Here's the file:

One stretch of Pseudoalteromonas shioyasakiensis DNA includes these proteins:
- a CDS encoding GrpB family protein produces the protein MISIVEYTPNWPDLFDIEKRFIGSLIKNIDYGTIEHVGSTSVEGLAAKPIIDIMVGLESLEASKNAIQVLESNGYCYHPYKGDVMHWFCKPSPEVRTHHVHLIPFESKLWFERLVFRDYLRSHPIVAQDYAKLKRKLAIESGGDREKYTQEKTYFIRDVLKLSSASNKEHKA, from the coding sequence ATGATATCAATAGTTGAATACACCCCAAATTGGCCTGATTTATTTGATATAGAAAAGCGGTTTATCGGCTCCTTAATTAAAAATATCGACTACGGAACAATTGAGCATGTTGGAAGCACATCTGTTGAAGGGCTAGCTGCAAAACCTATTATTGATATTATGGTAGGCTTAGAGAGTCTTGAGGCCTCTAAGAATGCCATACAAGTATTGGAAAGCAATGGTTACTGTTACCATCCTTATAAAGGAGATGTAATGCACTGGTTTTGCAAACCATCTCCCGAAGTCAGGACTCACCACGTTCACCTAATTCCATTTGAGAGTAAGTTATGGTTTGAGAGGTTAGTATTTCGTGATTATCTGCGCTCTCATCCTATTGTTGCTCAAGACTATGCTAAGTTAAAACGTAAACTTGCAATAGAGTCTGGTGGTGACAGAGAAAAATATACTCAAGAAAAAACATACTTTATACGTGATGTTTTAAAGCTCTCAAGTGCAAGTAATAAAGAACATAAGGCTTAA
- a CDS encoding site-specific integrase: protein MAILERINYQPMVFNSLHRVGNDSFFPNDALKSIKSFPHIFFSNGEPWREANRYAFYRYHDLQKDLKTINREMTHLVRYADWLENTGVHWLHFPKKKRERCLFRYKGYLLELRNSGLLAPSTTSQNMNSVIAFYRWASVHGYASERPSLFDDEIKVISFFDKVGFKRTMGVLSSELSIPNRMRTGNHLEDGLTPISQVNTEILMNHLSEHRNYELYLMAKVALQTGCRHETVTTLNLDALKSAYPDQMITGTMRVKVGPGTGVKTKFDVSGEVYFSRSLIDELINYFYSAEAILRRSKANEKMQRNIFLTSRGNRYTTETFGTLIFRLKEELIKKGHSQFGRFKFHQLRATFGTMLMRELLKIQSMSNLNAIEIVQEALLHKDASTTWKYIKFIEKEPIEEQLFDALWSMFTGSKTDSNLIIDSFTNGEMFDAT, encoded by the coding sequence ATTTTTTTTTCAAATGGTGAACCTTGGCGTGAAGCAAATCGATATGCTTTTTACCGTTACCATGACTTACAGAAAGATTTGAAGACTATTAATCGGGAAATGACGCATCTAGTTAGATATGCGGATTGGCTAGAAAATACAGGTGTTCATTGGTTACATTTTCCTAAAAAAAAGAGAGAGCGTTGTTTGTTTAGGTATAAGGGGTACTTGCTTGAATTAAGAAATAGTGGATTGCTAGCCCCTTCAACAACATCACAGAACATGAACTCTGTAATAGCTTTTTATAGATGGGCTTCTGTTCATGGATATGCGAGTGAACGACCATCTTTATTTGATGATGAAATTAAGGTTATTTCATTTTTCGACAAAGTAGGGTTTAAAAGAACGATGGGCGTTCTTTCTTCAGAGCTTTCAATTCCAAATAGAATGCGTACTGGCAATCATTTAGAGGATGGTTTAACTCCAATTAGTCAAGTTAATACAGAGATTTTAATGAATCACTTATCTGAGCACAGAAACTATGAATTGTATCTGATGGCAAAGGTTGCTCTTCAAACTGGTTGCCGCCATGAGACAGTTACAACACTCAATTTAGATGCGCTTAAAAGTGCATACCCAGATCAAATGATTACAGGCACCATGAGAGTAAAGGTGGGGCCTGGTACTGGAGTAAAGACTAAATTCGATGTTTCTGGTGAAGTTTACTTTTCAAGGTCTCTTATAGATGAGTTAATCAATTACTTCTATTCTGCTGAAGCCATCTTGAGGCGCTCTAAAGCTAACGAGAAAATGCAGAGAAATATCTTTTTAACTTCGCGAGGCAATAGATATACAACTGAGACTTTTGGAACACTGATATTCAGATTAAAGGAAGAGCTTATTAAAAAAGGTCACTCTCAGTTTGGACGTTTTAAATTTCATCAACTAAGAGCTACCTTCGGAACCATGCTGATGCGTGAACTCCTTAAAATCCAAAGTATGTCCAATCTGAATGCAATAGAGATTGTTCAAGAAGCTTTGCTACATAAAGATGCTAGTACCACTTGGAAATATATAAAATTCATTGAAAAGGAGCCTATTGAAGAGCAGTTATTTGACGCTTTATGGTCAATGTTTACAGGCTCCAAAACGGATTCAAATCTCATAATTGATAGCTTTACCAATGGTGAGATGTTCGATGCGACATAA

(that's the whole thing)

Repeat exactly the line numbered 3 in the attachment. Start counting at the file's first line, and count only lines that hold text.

- a CDS encoding site-specific integrase: protein MAILERINYQPMVFNSLHRVGNDSFFPNDALKSIKSFPHIFFSNGEPWREANRYAFYRYHDLQKDLKTINREMTHLVRYADWLENTGVHWLHFPKKKRERCLFRYKGYLLELRNSGLLAPSTTSQNMNSVIAFYRWASVHGYASERPSLFDDEIKVISFFDKVGFKRTMGVLSSELSIPNRMRTGNHLEDGLTPISQVNTEILMNHLSEHRNYELYLMAKVALQTGCRHETVTTLNLDALKSAYPDQMITGTMRVKVGPGTGVKTKFDVSGEVYFSRSLIDELINYFYSAEAILRRSKANEKMQRNIFLTSRGNRYTTETFGTLIFRLKEELIKKGHSQFGRFKFHQLRATFGTMLMRELLKIQSMSNLNAIEIVQEALLHKDASTTWKYIKFIEKEPIEEQLFDALWSMFTGSKTDSNLIIDSFTNGEMFDAT, encoded by the coding sequence ATTTTTTTTTCAAATGGTGAACCTTGGCGTGAAGCAAATCGATATGCTTTTTACCGTTACCATGACTTACAGAAAGATTTGAAGACTATTAATCGGGAAATGACGCATCTAGTTAGATATGCGGATTGGCTAGAAAATACAGGTGTTCATTGGTTACATTTTCCTAAAAAAAAGAGAGAGCGTTGTTTGTTTAGGTATAAGGGGTACTTGCTTGAATTAAGAAATAGTGGATTGCTAGCCCCTTCAACAACATCACAGAACATGAACTCTGTAATAGCTTTTTATAGATGGGCTTCTGTTCATGGATATGCGAGTGAACGACCATCTTTATTTGATGATGAAATTAAGGTTATTTCATTTTTCGACAAAGTAGGGTTTAAAAGAACGATGGGCGTTCTTTCTTCAGAGCTTTCAATTCCAAATAGAATGCGTACTGGCAATCATTTAGAGGATGGTTTAACTCCAATTAGTCAAGTTAATACAGAGATTTTAATGAATCACTTATCTGAGCACAGAAACTATGAATTGTATCTGATGGCAAAGGTTGCTCTTCAAACTGGTTGCCGCCATGAGACAGTTACAACACTCAATTTAGATGCGCTTAAAAGTGCATACCCAGATCAAATGATTACAGGCACCATGAGAGTAAAGGTGGGGCCTGGTACTGGAGTAAAGACTAAATTCGATGTTTCTGGTGAAGTTTACTTTTCAAGGTCTCTTATAGATGAGTTAATCAATTACTTCTATTCTGCTGAAGCCATCTTGAGGCGCTCTAAAGCTAACGAGAAAATGCAGAGAAATATCTTTTTAACTTCGCGAGGCAATAGATATACAACTGAGACTTTTGGAACACTGATATTCAGATTAAAGGAAGAGCTTATTAAAAAAGGTCACTCTCAGTTTGGACGTTTTAAATTTCATCAACTAAGAGCTACCTTCGGAACCATGCTGATGCGTGAACTCCTTAAAATCCAAAGTATGTCCAATCTGAATGCAATAGAGATTGTTCAAGAAGCTTTGCTACATAAAGATGCTAGTACCACTTGGAAATATATAAAATTCATTGAAAAGGAGCCTATTGAAGAGCAGTTATTTGACGCTTTATGGTCAATGTTTACAGGCTCCAAAACGGATTCAAATCTCATAATTGATAGCTTTACCAATGGTGAGATGTTCGATGCGACATAA